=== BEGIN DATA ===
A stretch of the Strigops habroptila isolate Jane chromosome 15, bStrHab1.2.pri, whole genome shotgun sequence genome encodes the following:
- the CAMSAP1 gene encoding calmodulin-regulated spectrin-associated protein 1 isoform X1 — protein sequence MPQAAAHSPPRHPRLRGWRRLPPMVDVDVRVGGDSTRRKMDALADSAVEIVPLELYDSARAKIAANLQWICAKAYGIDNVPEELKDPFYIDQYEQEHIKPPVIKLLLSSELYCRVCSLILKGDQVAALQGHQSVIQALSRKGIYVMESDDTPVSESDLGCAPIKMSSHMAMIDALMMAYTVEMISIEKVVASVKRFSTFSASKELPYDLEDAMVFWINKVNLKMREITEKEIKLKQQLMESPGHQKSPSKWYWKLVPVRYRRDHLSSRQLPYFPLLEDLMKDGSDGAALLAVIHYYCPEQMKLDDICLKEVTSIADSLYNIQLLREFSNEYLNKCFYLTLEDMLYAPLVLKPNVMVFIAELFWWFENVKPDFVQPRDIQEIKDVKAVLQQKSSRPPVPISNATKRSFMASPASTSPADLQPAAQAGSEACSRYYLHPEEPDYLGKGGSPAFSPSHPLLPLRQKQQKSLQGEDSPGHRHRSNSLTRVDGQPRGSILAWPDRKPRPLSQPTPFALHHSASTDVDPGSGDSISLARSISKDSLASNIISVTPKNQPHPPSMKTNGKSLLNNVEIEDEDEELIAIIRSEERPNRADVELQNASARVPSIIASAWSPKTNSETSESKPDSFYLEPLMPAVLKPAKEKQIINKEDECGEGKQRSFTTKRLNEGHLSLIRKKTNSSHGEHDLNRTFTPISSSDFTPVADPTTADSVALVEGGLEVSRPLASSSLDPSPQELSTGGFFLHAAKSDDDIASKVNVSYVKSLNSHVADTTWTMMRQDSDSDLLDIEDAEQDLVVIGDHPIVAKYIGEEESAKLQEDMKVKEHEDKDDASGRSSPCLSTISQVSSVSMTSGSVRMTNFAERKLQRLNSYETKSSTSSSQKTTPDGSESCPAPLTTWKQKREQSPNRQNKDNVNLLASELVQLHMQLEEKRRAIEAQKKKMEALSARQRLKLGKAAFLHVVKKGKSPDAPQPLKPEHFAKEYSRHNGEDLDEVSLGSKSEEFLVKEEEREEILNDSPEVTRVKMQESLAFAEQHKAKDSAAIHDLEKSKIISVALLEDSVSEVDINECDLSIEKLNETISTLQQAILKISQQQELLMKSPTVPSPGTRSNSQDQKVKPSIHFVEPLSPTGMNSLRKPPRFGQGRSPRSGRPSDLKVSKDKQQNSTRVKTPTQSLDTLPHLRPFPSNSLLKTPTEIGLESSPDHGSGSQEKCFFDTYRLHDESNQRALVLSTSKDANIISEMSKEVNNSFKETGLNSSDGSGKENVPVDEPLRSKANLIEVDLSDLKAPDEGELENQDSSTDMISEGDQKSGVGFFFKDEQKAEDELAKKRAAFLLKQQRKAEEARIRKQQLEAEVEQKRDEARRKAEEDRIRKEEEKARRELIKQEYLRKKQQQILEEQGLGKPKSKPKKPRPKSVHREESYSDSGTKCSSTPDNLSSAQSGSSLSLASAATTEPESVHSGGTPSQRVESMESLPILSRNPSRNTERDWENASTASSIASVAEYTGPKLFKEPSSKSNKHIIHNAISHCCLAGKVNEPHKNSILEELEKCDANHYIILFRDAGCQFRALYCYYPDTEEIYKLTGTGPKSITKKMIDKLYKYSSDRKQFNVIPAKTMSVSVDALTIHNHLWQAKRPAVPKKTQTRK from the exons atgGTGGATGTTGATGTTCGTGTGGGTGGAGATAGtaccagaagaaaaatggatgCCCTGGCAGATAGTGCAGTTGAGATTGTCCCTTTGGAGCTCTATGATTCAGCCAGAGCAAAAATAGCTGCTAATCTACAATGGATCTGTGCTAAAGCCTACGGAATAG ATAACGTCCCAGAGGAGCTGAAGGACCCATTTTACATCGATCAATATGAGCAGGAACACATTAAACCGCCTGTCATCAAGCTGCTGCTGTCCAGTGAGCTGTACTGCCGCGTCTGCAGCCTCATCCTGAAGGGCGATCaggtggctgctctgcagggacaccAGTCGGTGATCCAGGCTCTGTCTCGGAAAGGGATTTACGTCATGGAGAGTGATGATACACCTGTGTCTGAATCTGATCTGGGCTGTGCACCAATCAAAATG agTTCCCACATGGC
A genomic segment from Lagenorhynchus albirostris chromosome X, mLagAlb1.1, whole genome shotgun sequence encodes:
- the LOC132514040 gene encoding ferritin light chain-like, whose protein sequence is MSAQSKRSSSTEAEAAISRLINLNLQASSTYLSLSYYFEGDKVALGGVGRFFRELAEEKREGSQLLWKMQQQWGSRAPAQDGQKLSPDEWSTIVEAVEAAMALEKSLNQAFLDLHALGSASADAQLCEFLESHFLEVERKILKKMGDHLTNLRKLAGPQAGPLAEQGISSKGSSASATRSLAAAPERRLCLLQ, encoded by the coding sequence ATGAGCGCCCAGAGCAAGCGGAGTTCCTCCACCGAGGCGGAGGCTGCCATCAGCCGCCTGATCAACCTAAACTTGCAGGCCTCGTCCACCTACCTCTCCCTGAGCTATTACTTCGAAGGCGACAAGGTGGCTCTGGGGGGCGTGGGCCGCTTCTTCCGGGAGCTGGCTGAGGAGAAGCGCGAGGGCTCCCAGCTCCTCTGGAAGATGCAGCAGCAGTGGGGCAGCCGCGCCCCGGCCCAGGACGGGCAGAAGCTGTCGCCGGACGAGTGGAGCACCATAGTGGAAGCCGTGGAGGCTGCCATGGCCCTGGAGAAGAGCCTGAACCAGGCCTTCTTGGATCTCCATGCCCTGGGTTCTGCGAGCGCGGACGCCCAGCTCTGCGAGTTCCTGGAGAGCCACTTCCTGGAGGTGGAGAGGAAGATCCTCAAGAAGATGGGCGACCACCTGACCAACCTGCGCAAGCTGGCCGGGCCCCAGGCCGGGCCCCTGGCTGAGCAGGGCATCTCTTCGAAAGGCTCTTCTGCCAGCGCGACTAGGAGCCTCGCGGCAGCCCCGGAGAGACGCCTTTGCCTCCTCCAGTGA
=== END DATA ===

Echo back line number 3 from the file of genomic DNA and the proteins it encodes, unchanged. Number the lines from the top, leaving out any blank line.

A genomic segment from Lagenorhynchus albirostris chromosome X, mLagAlb1.1, whole genome shotgun sequence encodes: